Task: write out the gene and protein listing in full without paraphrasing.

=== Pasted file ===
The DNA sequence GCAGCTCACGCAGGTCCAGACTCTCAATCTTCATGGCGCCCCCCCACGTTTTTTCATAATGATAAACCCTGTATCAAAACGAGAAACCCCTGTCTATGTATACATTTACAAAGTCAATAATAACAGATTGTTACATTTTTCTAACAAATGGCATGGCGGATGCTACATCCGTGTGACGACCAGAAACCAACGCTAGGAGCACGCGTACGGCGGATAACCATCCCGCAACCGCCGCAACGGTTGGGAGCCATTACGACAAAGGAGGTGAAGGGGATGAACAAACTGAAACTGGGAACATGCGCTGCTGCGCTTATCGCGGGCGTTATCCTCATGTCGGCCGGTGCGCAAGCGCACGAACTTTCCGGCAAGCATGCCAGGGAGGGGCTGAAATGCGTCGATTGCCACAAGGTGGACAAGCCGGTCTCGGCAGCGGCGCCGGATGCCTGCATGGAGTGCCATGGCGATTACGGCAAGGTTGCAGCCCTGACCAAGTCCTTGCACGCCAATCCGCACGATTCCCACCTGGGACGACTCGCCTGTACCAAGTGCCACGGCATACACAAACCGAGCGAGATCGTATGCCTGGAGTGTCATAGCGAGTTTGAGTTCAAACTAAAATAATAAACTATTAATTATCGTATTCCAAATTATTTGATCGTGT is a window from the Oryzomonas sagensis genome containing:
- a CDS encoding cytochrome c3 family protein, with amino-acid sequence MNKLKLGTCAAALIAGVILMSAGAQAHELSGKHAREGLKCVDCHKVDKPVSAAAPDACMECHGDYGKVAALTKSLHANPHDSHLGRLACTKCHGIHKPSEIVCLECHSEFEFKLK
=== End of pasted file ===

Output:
The DNA sequence GCAGCTCACGCAGGTCCAGACTCTCAATCTTCATGGCGCCCCCCCACGTTTTTTCATAATGATAAACCCTGTATCAAAACGAGAAACCCCTGTCTATGTATACATTTACAAAGTCAATAATAACAGATTGTTACATTTTTCTAACAAATGGCATGGCGGATGCTACATCCGTGTGACGACCAGAAACCAACGCTAGGAGCACGCGTACGGCGGATAACCATCCCGCAACCGCCGCAACGGTTGGGAGCCATTACGACAAAGGAGGTGAAGGGGATGAACAAACTGAAACTGGGAACATGCGCTGCTGCGCTTATCGCGGGCGTTATCCTCATGTCGGCCGGTGCGCAAGCGCACGAACTTTCCGGCAAGCATGCCAGGGAGGGGCTGAAATGCGTCGATTGCCACAAGGTGGACAAGCCGGTCTCGGCAGCGGCGCCGGATGCCTGCATGGAGTGCCATGGCGATTACGGCAAGGTTGCAGCCCTGACCAAGTCCTTGCACGCCAATCCGCACGATTCCCACCTGGGACGACTCGCCTGTACCAAGTGCCACGGCATACACAAACCGAGCGAGATCGTATGCCTGGAGTGTCATAGCGAGTTTGAGTTCAAACTAAAATAATAAACTATTAATTATCGTATTCCAAATTATTTGATCGTGT is a window from the Oryzomonas sagensis genome containing:
- a CDS encoding cytochrome c3 family protein, with amino-acid sequence MNKLKLGTCAAALIAGVILMSAGAQAHELSGKHAREGLKCVDCHKVDKPVSAAAPDACMECHGDYGKVAALTKSLHANPHDSHLGRLACTKCHGIHKPSEIVCLECHSEFEFKLK